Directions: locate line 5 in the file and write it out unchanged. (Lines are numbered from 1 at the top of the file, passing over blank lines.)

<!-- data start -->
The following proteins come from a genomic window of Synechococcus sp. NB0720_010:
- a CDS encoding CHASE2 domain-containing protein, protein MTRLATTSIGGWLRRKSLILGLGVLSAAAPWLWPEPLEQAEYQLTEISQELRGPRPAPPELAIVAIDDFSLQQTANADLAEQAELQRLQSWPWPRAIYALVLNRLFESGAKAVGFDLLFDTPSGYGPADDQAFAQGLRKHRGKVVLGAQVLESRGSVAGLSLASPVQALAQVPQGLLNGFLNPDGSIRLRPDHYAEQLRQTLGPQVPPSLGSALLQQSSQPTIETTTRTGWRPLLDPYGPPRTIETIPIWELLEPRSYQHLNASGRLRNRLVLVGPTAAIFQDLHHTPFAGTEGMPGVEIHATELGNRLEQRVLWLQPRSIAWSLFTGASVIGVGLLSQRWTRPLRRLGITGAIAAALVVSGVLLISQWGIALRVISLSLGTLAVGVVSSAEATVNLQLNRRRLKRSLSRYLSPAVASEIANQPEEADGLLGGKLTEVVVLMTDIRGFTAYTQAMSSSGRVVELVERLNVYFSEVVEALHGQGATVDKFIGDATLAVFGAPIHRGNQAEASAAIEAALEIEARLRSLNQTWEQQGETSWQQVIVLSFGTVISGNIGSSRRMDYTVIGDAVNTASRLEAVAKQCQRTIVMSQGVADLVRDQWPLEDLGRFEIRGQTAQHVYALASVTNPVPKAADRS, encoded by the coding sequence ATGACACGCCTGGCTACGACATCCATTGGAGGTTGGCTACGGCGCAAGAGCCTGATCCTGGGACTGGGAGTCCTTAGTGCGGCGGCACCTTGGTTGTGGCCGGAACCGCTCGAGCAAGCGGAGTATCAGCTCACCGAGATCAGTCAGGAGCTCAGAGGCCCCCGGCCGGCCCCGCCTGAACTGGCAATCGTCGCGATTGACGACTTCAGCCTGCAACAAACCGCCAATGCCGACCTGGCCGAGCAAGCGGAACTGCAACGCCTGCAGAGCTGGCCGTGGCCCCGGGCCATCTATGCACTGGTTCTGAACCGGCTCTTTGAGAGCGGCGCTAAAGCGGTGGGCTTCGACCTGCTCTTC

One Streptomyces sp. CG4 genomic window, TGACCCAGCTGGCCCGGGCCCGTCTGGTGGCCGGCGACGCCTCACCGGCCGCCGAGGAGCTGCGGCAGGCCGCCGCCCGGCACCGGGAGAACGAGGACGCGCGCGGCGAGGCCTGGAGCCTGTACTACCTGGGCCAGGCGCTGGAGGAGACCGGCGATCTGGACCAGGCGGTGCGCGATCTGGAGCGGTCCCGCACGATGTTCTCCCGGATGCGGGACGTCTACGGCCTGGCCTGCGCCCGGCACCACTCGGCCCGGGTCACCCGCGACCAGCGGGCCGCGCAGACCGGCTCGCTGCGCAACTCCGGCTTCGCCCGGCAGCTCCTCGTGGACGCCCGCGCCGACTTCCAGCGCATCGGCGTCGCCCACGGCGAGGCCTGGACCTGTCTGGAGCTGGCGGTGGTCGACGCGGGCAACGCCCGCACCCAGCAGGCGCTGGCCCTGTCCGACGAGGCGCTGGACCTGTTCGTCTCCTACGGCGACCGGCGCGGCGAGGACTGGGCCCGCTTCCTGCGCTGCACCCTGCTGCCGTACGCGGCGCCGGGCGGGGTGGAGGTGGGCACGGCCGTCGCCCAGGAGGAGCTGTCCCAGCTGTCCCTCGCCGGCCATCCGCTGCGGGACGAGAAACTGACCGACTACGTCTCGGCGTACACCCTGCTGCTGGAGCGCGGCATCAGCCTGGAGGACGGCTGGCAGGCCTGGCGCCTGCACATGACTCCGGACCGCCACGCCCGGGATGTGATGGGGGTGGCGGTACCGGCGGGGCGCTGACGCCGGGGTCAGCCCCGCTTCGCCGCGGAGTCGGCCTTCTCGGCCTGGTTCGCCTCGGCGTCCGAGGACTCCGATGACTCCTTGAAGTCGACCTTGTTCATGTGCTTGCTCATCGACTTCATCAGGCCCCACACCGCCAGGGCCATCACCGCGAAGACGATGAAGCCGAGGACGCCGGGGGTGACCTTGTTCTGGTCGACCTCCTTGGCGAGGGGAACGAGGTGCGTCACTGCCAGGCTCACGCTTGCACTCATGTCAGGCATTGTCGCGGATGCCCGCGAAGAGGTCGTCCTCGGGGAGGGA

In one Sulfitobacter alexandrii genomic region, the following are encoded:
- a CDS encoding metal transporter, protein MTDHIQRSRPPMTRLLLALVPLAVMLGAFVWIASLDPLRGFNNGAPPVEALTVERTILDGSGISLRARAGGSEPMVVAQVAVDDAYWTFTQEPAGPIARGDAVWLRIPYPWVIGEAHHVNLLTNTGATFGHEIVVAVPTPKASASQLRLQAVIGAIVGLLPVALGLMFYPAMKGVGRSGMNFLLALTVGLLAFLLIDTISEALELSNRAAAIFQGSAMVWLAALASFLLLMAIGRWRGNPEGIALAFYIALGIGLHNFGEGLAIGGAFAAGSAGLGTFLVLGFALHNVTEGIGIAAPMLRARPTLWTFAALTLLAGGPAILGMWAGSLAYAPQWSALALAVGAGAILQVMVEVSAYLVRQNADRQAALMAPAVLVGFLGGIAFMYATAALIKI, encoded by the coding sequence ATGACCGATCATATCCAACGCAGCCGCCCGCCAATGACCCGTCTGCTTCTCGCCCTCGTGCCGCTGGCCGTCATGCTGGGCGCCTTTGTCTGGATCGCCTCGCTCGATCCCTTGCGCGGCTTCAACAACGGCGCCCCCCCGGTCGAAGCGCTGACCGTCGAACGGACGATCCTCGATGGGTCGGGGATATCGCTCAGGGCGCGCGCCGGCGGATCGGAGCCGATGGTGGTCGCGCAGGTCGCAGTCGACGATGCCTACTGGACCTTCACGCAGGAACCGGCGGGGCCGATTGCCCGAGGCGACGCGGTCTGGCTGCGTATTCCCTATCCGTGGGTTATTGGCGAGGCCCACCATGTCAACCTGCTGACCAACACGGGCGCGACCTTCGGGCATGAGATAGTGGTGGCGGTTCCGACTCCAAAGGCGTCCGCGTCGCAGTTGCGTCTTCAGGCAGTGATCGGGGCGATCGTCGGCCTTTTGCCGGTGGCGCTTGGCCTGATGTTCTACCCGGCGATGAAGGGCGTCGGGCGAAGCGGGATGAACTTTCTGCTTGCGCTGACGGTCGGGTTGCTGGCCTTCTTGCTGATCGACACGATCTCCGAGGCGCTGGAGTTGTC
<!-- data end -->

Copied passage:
- a CDS encoding metal transporter, protein MTDHIQRSRPPMTRLLLALVPLAVMLGAFVWIASLDPLRGFNNGAPPVEALTVERTILDGSGISLRARAGGSEPMVVAQVAVDDAYWTFTQEPAGPIARGDAVWLRIPYPWVIGEAHHVNLLTNTGATFGHEIVVAVPTPKASASQLRLQAVIGAIVGLLPVALGLMFYPAMKGVGRSGMNFLLALTVGLLAFLLIDTISEALELSNRAAAIFQGSAMVWLAALASFLLLMAIGRWRGNPEGIALAFYIALGIGLHNFGEGLAIGGAFAAGSAGLGTFLVLGFALHNVTEGIGIAAPMLRARPTLWTFAALTLLAGGPAILGMWAGSLAYAPQWSALALAVGAGAILQVMVEVSAYLVRQNADRQAALMAPAVLVGFLGGIAFMYATAALIKI, encoded by the coding sequence ATGACCGATCATATCCAACGCAGCCGCCCGCCAATGACCCGTCTGCTTCTCGCCCTCGTGCCGCTGGCCGTCATGCTGGGCGCCTTTGTCTGGATCGCCTCGCTCGATCCCTTGCGCGGCTTCAACAACGGCGCCCCCCCGGTCGAAGCGCTGACCGTCGAACGGACGATCCTCGATGGGTCGGGGATATCGCTCAGGGCGCGCGCCGGCGGATCGGAGCCGATGGTGGTCGCGCAGGTCGCAGTCGACGATGCCTACTGGACCTTCACGCAGGAACCGGCGGGGCCGATTGCCCGAGGCGACGCGGTCTGGCTGCGTATTCCCTATCCGTGGGTTATTGGCGAGGCCCACCATGTCAACCTGCTGACCAACACGGGCGCGACCTTCGGGCATGAGATAGTGGTGGCGGTTCCGACTCCAAAGGCGTCCGCGTCGCAGTTGCGTCTTCAGGCAGTGATCGGGGCGATCGTCGGCCTTTTGCCGGTGGCGCTTGGCCTGATGTTCTACCCGGCGATGAAGGGCGTCGGGCGAAGCGGGATGAACTTTCTGCTTGCGCTGACGGTCGGGTTGCTGGCCTTCTTGCTGATCGACACGATCTCCGAGGCGCTGGAGTTGTC